Alcohol use disorder is a mental health diagnosis established in 2013 by the American Psychiatric Association as a replacement for the independent diagnosis of alcoholism and non-addicted alcohol abuse. Doctors and public health officials are keenly aware of the fact that the presence of this disorder has widespread negative effects on the lives of affected individuals. In a study published in April 2014 in the journal Alcoholism: Clinical & Experimental Research, researchers from five nations used information from a U.S.-based project called the National Epidemiologic Survey on Alcohol and Related Conditions (NESARC) to assess the society-wide health impacts of alcohol use disorder throughout America.

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Can You Enjoy Memorial Day Without Drinking?

Can You Enjoy Memorial Day Without Drinking?

Posted on May 22nd, 2014

Do you remember last Memorial Day? The weather was perfect. And there you were, down by the beach, enjoying the smell of chicken on the barbeque, fresh air and salt water. You could hear joyful sounds… food sizzling on the grill… loud music… the laughter of children… the roar of a jet ski. Family and friends were all around, anticipating an enjoyable day of good food, good people, fun and relaxation.

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Binge Drinking Reduces Impulse Control, Increases Risky Sex Behavior

Binge Drinking Reduces Impulse Control, Increases Risky Sex Behavior

Posted on May 22nd, 2014

Binge drinking is a common form of problematic alcohol consumption in the U.S., especially among young adults. Public health officials are well aware that people who engage in this practice have significantly increased chances of participating in risky, unplanned sexual conduct. In a study published in April 2014 in the journal Alcoholism: Clinical & Experimental Research, a team of British and Australian researchers sought to clarify the reasons young adult binge drinkers have these elevated risks. These researchers concluded that binge drinking-related changes in impulse control and decision-making largely account for the connection to risky sexual behavior.

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Young Adults With High Social Status Drink More

Young Adults With High Social Status Drink More

Posted on May 13th, 2014

Social scientists and public health officials are well aware that an individual’s social status has an impact on how he or she feels about alcohol use, as well as on how much alcohol he or she consumes. In a study published in April 2014 in the journal Alcoholism: Clinical & Experimental Research, a team of American, Canadian and Australian researchers explored the impact of social status within young adult peer groups on the amount of alcohol various members of those groups consume during a night of drinking in bars and similar locations.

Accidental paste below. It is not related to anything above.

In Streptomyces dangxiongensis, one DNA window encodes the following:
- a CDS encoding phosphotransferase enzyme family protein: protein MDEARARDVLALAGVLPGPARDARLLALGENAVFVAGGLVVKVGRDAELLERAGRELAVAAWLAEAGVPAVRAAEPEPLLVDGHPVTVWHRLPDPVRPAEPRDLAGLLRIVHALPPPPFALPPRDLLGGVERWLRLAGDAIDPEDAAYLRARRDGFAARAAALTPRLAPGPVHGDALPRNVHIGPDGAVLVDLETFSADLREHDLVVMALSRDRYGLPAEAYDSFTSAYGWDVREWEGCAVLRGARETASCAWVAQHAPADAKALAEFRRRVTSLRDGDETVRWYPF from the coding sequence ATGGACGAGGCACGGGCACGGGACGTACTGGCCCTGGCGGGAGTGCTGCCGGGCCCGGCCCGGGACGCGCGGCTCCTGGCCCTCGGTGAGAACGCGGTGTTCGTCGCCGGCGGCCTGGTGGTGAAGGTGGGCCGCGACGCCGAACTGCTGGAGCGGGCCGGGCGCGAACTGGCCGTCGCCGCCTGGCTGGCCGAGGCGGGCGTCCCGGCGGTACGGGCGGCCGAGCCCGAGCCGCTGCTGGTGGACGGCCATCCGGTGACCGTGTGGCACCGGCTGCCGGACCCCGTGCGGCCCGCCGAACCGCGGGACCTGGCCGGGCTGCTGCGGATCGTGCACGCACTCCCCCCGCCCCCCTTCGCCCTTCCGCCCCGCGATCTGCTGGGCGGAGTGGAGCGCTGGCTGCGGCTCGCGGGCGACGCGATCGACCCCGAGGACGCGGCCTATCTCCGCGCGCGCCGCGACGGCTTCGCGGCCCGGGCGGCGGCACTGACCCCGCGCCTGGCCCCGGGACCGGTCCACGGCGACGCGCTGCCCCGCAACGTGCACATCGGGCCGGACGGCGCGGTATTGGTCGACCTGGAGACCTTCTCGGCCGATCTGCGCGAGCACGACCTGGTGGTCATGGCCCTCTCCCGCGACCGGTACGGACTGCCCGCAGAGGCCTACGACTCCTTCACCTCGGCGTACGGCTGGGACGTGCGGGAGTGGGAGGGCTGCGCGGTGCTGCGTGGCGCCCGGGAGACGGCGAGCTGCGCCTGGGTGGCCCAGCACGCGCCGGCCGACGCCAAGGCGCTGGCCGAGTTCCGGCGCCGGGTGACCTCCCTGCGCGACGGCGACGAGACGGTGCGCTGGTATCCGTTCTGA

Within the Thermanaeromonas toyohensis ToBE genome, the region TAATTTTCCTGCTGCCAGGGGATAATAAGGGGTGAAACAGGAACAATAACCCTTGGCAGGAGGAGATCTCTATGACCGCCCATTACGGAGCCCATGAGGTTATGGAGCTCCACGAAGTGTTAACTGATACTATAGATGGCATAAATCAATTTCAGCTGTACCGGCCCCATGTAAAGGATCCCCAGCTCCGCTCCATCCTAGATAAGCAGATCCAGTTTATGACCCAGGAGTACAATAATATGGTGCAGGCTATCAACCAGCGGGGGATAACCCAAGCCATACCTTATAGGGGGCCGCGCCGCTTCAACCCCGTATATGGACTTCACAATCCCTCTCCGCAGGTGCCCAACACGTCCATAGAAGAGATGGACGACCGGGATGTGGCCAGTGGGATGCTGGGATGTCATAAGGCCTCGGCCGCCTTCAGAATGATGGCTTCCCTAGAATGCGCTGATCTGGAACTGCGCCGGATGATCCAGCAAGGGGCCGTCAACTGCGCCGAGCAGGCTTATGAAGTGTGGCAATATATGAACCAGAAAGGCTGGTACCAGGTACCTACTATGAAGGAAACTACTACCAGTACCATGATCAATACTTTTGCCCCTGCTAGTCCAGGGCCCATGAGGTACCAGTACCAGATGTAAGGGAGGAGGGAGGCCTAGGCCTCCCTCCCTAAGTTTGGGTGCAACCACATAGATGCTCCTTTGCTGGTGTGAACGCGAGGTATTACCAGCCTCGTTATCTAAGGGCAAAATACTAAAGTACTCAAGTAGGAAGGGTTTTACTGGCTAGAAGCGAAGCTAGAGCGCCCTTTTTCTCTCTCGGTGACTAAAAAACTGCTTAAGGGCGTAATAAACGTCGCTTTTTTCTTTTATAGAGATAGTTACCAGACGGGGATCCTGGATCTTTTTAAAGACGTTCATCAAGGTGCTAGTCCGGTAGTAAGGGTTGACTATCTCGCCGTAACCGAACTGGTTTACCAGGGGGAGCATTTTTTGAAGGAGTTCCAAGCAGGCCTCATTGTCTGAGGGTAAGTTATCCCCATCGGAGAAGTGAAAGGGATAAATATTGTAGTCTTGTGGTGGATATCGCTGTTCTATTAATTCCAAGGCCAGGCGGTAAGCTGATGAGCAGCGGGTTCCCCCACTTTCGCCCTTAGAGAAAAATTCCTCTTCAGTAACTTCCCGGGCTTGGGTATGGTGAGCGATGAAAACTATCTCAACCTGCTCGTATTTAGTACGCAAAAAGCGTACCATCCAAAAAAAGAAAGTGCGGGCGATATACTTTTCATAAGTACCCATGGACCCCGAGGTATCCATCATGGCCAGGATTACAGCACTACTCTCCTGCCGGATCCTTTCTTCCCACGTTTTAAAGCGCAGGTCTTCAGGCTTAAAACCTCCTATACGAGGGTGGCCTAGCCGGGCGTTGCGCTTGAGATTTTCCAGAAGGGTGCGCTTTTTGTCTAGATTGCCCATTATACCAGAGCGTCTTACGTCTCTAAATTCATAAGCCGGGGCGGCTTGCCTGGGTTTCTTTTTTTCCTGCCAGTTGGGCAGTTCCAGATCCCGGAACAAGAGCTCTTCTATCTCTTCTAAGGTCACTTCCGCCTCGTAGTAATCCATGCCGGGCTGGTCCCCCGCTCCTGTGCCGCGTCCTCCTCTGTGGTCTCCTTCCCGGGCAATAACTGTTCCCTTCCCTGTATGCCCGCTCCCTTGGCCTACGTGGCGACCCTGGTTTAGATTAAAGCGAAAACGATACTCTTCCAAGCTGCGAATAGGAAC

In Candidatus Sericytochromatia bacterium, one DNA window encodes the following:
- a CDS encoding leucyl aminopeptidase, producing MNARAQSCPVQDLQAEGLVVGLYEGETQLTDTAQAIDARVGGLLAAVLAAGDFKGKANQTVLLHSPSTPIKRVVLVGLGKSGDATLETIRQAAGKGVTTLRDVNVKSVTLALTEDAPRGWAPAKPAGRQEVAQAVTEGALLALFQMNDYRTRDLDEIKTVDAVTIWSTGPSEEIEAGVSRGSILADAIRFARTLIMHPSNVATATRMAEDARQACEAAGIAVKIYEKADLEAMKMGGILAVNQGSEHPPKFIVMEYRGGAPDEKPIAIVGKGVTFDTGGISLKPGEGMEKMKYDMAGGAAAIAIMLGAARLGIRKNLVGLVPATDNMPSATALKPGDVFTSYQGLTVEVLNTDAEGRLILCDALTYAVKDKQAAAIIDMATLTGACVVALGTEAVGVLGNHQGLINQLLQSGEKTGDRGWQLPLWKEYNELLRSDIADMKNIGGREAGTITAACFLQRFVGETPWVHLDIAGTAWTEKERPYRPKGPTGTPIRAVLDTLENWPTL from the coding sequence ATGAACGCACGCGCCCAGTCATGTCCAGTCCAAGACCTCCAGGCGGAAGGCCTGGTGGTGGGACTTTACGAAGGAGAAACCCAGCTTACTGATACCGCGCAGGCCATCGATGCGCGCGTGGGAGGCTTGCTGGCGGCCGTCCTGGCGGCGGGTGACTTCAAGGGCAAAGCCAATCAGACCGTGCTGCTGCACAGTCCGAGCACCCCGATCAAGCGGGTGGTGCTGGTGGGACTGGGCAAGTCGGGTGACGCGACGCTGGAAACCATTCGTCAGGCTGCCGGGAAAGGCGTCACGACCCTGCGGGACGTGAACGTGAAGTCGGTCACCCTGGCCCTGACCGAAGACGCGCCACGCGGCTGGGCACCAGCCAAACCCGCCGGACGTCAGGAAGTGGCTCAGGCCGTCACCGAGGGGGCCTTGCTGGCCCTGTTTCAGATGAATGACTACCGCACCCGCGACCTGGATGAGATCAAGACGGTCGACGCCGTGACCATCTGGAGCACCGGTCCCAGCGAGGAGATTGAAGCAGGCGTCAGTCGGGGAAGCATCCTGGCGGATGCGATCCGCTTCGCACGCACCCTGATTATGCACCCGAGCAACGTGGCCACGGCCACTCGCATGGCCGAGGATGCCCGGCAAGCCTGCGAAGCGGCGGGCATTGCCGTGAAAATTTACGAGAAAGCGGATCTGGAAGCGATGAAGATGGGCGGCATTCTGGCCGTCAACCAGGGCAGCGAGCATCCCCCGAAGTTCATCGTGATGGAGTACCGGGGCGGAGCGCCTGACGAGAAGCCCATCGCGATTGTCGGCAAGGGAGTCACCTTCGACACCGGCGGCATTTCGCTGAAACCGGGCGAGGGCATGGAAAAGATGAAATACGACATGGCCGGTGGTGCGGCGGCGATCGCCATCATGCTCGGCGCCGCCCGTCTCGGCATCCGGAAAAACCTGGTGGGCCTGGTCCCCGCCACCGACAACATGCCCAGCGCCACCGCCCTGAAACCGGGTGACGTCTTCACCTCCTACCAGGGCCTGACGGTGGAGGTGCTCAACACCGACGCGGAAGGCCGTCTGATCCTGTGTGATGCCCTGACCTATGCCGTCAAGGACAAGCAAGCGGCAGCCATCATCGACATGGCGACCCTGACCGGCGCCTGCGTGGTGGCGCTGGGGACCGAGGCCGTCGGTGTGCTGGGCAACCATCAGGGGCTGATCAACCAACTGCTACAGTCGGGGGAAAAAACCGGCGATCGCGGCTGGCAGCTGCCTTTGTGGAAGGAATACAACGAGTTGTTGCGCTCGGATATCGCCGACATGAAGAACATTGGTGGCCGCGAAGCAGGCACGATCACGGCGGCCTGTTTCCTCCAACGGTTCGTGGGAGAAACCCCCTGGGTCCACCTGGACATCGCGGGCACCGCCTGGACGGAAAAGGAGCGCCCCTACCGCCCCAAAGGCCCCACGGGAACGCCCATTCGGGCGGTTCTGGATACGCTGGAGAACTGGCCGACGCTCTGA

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What Explains the Link Between PTSD and Alcohol Problems?

What Explains the Link Between PTSD and Alcohol Problems?

Posted on May 10th, 2014

Addiction specialists and mental health professionals know that people affected by post-traumatic stress disorder (PTSD) have an unusual tendency to develop problems related to alcohol consumption. Potential explanations for the link between PTSD and these problems include the use of alcohol as a form of self-medication, the presence of personality traits that make drinking more likely and the emotional impact of negative states of mind. In a study published in March/April 2014 in the American Journal on Addictions, researchers from the State University of New York, Buffalo used an examination of young adults to help determine which of these factors most likely accounts for serious alcohol problems in people with PTSD.

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The Dangers Faced by Underage Drinkers

The Dangers Faced by Underage Drinkers

Posted on May 9th, 2014

Alcohol Awareness Month, sponsored by the National Council on Alcoholism and Drug Dependence (NCADD), began in 1987. The goals are to eliminate the stigma of alcoholism so that more people will be ready to admit a problem and step forward to ask for help, help the public become better informed about the impact of alcohol abuse on our communities, reduce the number of alcohol-dependent citizens and innocent victims harmed in alcohol-related accidents.

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‘What Do You Drink’ Alcohol Intervention Helps People Maintain Control

‘What Do You Drink’ Alcohol Intervention Helps People Maintain Control

Posted on May 6th, 2014

Researchers know that people who believe in their ability to control their alcohol intake have increased chances of avoiding problematic drinking behaviors. The term used to describe this belief is self-efficacy. In a study published in May 2014 in the journal Drug and Alcohol Dependence, researchers from the Netherlands and Switzerland assessed the effectiveness of a specific brief alcohol intervention technique, called “What Do You Drink,” in helping people achieve and maintain an improved sense of self-efficacy regarding their alcohol consumption.

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More Moms Are Drinking to Cope With Stress of Motherhood

More Moms Are Drinking to Cope With Stress of Motherhood

Posted on May 5th, 2014

A 2013 study that appeared in Alcoholism: Clinical and Experimental Research reported that college women now drink more than college men. But it’s not just college coeds who are drinking more – young moms are also part of the growing demographic of female drinkers.

An survey sponsored by The Today Show looked into the phenomenon of mommy drinkers, finding that close to 40 percent of participants reported using alcohol to cope with parental stress. Over 30 percent of respondents said they know other mothers that may have an issue with alcohol.